All babies are a lot of work and even the happiest sleepiest baby can leave her parents un-showered and exhausted. However when your beloved peanut is NOT happy and NOT sleepy then caring for your baby can be a stressful unceasing grind.
[dropcap]1/3[/dropcap] of all babies are “easy” (although even very easy babies are still a lot of work and you will never convince the parents of an easy baby that their baby is in fact – easy). They cry very little, when they do they’re easily soothed, they figure out eating and sleeping pretty much on their own. Which ever baby sleep book their parents have bought will work because basically ANYTHING will work for an easy baby. You’ll recognize these parents because they’ll be well-rested, wear clean wrinkle-free clothes, and arrive at the new baby playgroup with homemade zucchini bread made with organic zucchini they grew themselves.
[dropcap]1/3[/dropcap] of all babies are “average.” As the name implies they aren’t super happy all the time but they are relatively easily soothed, they’ll have good days and bad. Eventually they’ll figure out sleep with a little helpful parental guidance, will settle into longer, more predictable nap schedules within 3-6 months, and are generally content little guys.
[dropcap]1/3[/dropcap] of all babies go by many names: fussy, high-needs, challenging, etc. These are our troublesome tots. They cry more, sleep less, take longer to fall into predictable sleep schedules, and generally leave you feeling like a faded version of your previously colorful self. Presumably if you are here, there is a good chance that your baby falls into this category. This doesn’t mean that you ate the wrong cheese when you were pregnant, that you read the wrong books, or simply aren’t a good enough parent. It does mean that your baby needs a little extra help. It’s not easy, and it’s not fair.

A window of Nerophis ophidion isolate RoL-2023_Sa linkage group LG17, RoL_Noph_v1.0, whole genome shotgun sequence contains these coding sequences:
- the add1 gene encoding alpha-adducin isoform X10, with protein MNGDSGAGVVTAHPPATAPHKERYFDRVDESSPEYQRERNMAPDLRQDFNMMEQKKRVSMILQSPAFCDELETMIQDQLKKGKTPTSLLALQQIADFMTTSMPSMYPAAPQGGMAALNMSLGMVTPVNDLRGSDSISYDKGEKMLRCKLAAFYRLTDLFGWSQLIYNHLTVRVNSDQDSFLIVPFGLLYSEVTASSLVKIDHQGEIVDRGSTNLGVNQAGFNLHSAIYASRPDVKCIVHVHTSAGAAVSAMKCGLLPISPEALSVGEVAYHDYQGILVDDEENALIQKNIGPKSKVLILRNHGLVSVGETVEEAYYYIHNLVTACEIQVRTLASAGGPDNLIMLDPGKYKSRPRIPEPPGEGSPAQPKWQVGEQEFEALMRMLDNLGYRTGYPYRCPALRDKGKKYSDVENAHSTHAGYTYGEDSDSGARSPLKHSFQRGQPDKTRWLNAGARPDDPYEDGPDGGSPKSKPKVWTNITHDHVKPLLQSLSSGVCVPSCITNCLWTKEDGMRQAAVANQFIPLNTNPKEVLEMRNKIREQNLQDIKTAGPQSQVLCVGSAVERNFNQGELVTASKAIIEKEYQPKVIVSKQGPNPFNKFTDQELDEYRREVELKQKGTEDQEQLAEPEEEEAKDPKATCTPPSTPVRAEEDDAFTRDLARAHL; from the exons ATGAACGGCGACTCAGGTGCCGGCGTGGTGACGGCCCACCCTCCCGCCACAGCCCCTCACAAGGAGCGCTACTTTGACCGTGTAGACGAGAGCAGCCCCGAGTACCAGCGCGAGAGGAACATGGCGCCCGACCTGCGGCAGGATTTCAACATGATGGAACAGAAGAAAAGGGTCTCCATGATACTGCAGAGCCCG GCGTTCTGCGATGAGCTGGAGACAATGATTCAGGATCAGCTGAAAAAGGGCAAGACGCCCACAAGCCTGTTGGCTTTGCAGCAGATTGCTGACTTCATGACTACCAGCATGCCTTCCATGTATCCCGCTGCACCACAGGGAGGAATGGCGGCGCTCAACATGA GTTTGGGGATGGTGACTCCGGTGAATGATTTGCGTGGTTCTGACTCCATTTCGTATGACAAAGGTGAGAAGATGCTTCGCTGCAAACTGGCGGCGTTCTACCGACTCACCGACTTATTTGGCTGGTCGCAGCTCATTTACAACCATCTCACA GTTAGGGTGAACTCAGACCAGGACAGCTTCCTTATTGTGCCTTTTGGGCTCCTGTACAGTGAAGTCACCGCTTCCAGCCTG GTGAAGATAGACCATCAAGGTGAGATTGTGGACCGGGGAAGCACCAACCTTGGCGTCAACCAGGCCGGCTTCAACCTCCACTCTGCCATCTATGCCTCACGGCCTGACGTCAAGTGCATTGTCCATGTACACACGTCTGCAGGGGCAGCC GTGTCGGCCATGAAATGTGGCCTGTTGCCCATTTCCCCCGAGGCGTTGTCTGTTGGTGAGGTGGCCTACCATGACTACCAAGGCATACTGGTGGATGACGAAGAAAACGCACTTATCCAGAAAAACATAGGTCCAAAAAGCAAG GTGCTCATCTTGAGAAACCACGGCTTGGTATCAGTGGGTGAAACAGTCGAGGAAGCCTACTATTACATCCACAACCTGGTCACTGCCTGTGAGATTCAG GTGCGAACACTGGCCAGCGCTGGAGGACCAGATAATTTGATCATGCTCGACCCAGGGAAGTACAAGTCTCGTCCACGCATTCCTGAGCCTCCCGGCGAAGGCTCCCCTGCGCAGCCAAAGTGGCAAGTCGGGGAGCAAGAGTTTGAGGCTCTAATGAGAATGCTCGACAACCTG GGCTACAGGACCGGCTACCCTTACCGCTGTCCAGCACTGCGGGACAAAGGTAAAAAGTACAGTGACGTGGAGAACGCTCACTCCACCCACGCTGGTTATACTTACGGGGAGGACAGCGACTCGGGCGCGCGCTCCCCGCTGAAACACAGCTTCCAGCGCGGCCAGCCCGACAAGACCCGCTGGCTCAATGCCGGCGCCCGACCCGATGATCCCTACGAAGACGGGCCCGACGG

Why is Your Tot So Troublesome?
[box type=”1″]Babies are like snowflakes, each one is different. But sometimes I wish I had a different snowflake.[/box]
I loved my little baby fiercely and would have gladly taken a bullet for the little guy. But there were definitely days (or even weeks) where I looked at him and wondered what horrible karmic deed I had done to deserve this crying tired little baby (who often left me tired and crying as well). Why was he so difficult to soothe? Why did he cry so much? Why were his naps so short? Why were our nights so miserable?
- About 2% of babies have reflux (this was my personal cross to bear). Reflux (aka baby heartburn) generally causes problems throughout the day AND night. Babies sleep poorly because their tummy hurts. This leaves them OVER tired which combined with the sore tummy, leads to a very unhappy baby. The unhappy baby combined with poor sleep quickly leads to very unhappy parents.
- Colic is typically defined as crying for more than 3 hours a day, three days a week for at least three weeks. The assumption is that if your “average” baby cries 3 hours a day (in total) than anything above that gets labeled as colic. However typically the defining criteria of colic (vs simply being a high needs baby or having some other contributing factor that leads to excessive crying) is that the large bout of crying typically occurs at about the same time each day. So if your baby can be counted on to lose it from 4:00 – 6:00 each afternoon, you’re probably wrestling with a colicky baby. Various experts suggest that anywhere from 25-30% of all babies will be colicky babies.